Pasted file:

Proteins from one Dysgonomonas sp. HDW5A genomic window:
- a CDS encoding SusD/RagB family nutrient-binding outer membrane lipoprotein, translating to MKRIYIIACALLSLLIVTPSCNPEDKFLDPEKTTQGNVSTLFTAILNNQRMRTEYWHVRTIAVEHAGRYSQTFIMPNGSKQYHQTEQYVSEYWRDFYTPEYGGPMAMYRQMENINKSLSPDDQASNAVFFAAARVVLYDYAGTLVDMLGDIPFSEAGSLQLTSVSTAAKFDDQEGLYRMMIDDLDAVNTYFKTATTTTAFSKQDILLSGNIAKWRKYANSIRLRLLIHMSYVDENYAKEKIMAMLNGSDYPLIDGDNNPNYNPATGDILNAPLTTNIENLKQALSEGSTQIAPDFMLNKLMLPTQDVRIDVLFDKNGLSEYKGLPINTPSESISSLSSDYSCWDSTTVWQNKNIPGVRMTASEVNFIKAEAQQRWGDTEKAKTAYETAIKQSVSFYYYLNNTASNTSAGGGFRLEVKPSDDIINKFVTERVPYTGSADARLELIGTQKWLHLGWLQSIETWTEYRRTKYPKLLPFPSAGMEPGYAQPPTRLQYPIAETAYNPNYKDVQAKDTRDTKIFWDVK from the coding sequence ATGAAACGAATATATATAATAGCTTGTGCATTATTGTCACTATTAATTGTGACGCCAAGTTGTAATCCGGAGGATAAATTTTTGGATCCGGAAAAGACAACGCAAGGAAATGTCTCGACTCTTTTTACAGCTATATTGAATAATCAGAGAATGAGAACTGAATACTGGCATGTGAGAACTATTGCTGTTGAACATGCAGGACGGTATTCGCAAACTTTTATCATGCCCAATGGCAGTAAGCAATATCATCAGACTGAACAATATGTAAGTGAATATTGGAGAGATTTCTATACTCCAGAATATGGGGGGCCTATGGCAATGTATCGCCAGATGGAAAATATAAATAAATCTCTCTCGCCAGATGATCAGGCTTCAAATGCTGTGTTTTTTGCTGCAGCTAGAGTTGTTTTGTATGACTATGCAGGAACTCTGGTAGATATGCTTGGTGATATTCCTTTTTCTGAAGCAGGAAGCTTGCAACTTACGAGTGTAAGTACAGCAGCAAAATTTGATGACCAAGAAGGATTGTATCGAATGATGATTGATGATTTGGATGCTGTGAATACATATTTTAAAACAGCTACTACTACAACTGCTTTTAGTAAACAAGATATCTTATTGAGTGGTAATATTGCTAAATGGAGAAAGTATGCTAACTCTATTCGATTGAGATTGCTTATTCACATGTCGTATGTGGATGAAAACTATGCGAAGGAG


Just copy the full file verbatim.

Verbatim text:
Proteins from one Dysgonomonas sp. HDW5A genomic window:
- a CDS encoding SusD/RagB family nutrient-binding outer membrane lipoprotein, translating to MKRIYIIACALLSLLIVTPSCNPEDKFLDPEKTTQGNVSTLFTAILNNQRMRTEYWHVRTIAVEHAGRYSQTFIMPNGSKQYHQTEQYVSEYWRDFYTPEYGGPMAMYRQMENINKSLSPDDQASNAVFFAAARVVLYDYAGTLVDMLGDIPFSEAGSLQLTSVSTAAKFDDQEGLYRMMIDDLDAVNTYFKTATTTTAFSKQDILLSGNIAKWRKYANSIRLRLLIHMSYVDENYAKEKIMAMLNGSDYPLIDGDNNPNYNPATGDILNAPLTTNIENLKQALSEGSTQIAPDFMLNKLMLPTQDVRIDVLFDKNGLSEYKGLPINTPSESISSLSSDYSCWDSTTVWQNKNIPGVRMTASEVNFIKAEAQQRWGDTEKAKTAYETAIKQSVSFYYYLNNTASNTSAGGGFRLEVKPSDDIINKFVTERVPYTGSADARLELIGTQKWLHLGWLQSIETWTEYRRTKYPKLLPFPSAGMEPGYAQPPTRLQYPIAETAYNPNYKDVQAKDTRDTKIFWDVK from the coding sequence ATGAAACGAATATATATAATAGCTTGTGCATTATTGTCACTATTAATTGTGACGCCAAGTTGTAATCCGGAGGATAAATTTTTGGATCCGGAAAAGACAACGCAAGGAAATGTCTCGACTCTTTTTACAGCTATATTGAATAATCAGAGAATGAGAACTGAATACTGGCATGTGAGAACTATTGCTGTTGAACATGCAGGACGGTATTCGCAAACTTTTATCATGCCCAATGGCAGTAAGCAATATCATCAGACTGAACAATATGTAAGTGAATATTGGAGAGATTTCTATACTCCAGAATATGGGGGGCCTATGGCAATGTATCGCCAGATGGAAAATATAAATAAATCTCTCTCGCCAGATGATCAGGCTTCAAATGCTGTGTTTTTTGCTGCAGCTAGAGTTGTTTTGTATGACTATGCAGGAACTCTGGTAGATATGCTTGGTGATATTCCTTTTTCTGAAGCAGGAAGCTTGCAACTTACGAGTGTAAGTACAGCAGCAAAATTTGATGACCAAGAAGGATTGTATCGAATGATGATTGATGATTTGGATGCTGTGAATACATATTTTAAAACAGCTACTACTACAACTGCTTTTAGTAAACAAGATATCTTATTGAGTGGTAATATTGCTAAATGGAGAAAGTATGCTAACTCTATTCGATTGAGATTGCTTATTCACATGTCGTATGTGGATGAAAACTATGCGAAGGAG